What is antigen testing and why has it become an important tool for providers involved in treating COVID-19?
To begin with, there are two types of diagnostic COVID-19 tests used to determine whether or not someone has contracted the virus.
PCR testing is the most common test. It works to detect the virus’s genetic material and is used whether the patient is experiencing symptoms or not.
Antigen testing is the second option. It detects specific proteins from the virus. It is administered to patients who are experiencing symptoms.
Both types are used at Sanford Health. Both serve to help providers care for patients better.
“Our PCR testing is always going to be what I would call the ‘gold standard’ that we use for our ED patients and for our in-patients as long as we have reasonable turnaround time,” said Erica DeBoer, Sanford Health chief nursing officer. “Antigen testing can work in tandem with our PCR testing. It can be used for symptomatic patients who we think have COVID-19.”
Antigen testing uses nasal swab
How is antigen testing different from PCR testing?
An antigen test uses a nasal swab like the PCR version. However, it doesn’t go as deep into the sinus area. The specimen collected is placed on a test strip and goes into an analyzer. Generally, the results come back in 15 minutes.
Recently, Sanford Health began using the LumiraDx version of the antigen test. For several reasons, the system marks an advance over previous antigen testing options.
“The test is more specific and more sensitive than the antigen testing we’ve had available to us in the past,” DeBoer said. “Because of the accuracy of the tests, we can trust those results better. For those symptomatic patients we can have a faster turnaround.”
Both tests have been a vital part of managing treatment. In this case, efficiency and accuracy in diagnosing patients, whether they have COVID-19 or not, gives care givers much greater insight into the next steps. The quicker they can take those steps, the more effective treatment can be.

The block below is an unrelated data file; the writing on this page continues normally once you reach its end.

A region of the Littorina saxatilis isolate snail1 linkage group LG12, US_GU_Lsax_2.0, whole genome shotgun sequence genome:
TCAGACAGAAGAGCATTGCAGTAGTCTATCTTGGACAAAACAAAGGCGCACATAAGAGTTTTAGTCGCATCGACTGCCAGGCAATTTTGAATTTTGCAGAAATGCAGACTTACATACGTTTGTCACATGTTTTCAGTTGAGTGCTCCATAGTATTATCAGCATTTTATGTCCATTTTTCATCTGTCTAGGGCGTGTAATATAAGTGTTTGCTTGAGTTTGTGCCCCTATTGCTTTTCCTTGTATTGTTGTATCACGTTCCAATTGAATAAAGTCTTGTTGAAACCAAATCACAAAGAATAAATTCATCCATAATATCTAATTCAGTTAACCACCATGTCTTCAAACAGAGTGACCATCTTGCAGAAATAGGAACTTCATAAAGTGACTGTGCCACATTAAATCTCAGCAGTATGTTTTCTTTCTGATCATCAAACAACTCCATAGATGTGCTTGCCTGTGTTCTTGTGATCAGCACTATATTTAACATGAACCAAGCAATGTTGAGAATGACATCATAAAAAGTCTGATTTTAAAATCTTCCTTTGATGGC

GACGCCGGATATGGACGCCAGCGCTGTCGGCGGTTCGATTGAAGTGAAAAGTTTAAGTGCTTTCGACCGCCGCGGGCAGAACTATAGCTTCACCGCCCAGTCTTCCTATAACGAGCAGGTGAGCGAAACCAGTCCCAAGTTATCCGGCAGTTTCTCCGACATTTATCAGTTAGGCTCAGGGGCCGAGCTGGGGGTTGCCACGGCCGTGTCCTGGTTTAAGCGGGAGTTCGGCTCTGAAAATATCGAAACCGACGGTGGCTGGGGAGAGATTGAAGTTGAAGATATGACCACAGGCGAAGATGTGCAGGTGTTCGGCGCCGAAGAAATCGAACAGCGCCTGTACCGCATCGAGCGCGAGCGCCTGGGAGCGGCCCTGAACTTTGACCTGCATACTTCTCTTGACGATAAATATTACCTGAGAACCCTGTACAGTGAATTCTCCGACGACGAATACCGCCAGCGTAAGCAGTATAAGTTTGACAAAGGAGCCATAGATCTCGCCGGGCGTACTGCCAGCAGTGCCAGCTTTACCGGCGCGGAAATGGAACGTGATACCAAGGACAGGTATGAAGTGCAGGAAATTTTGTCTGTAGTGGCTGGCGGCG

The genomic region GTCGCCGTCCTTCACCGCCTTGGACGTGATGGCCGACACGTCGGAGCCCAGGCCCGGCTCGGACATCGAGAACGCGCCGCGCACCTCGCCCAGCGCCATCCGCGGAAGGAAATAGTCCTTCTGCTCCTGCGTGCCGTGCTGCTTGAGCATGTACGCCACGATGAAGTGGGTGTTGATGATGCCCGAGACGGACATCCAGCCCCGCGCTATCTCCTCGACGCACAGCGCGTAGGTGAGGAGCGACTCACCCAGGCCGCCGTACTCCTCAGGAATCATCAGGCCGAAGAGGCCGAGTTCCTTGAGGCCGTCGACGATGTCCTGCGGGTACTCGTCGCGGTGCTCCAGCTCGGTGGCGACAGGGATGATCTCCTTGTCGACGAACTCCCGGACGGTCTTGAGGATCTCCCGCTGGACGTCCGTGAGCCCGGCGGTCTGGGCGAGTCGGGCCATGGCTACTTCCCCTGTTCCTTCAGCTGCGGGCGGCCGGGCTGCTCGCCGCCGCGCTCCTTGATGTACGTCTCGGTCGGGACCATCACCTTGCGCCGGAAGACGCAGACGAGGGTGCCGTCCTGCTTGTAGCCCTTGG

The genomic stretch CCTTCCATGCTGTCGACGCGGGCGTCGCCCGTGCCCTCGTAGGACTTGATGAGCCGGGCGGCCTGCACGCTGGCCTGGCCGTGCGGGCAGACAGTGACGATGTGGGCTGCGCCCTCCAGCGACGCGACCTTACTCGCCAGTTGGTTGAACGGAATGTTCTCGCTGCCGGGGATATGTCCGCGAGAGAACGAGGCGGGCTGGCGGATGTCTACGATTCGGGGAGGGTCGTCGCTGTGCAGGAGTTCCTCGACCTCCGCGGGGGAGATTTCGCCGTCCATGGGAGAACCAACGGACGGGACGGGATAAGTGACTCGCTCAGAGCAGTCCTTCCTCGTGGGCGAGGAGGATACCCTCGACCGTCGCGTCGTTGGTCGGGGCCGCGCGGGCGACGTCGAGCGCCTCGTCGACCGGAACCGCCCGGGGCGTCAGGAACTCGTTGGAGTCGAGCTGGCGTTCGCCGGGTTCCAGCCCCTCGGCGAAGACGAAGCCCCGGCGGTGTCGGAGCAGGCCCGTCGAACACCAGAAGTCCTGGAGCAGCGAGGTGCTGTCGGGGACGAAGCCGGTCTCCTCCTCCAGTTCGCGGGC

“The No. 1 reason for doing this is that it’s a rapid test,” said Rochelle Odenbrett, senior executive director of laboratories for Sanford Health. “We will be deploying the analyzers to all the sites across the system to do the rapid testing.”
One of the best available
In short, providers will not necessarily depend on PCR testing and its typically longer results wait times. As a rule, a big advantage in speeding things up is that analysis of samples can take place in the clinics where the tests are administered.
“If someone tests positive and we get that information quickly, we can get them isolated and educated right away,” Odenbrett said. “For our patients who would qualify, we can get them into an outpatient treatment plan and really assist in keeping patients out of our hospital.”
The goal, then, is faster detection and better treatment.
“The LumiraDx test is one of the best on the market,” Odenbrett said. “It is highly reliable. We are hoping we’re going to have less false positives and negatives than we’ve seen with a lot of other antigen tests that have been rolled out across the country. This has about a 98% sensitivity.”
Sanford Health will be making this antigen testing available in phases. It will be expanded through the month of January to locations throughout the Sanford footprint.
- COVID-19 FAQs: How will Sanford Health deliver vaccines?
- COVID-19 Q&A: Inside the test lab with Rochelle Odenbrett
- What to do when you think you need a COVID-19 test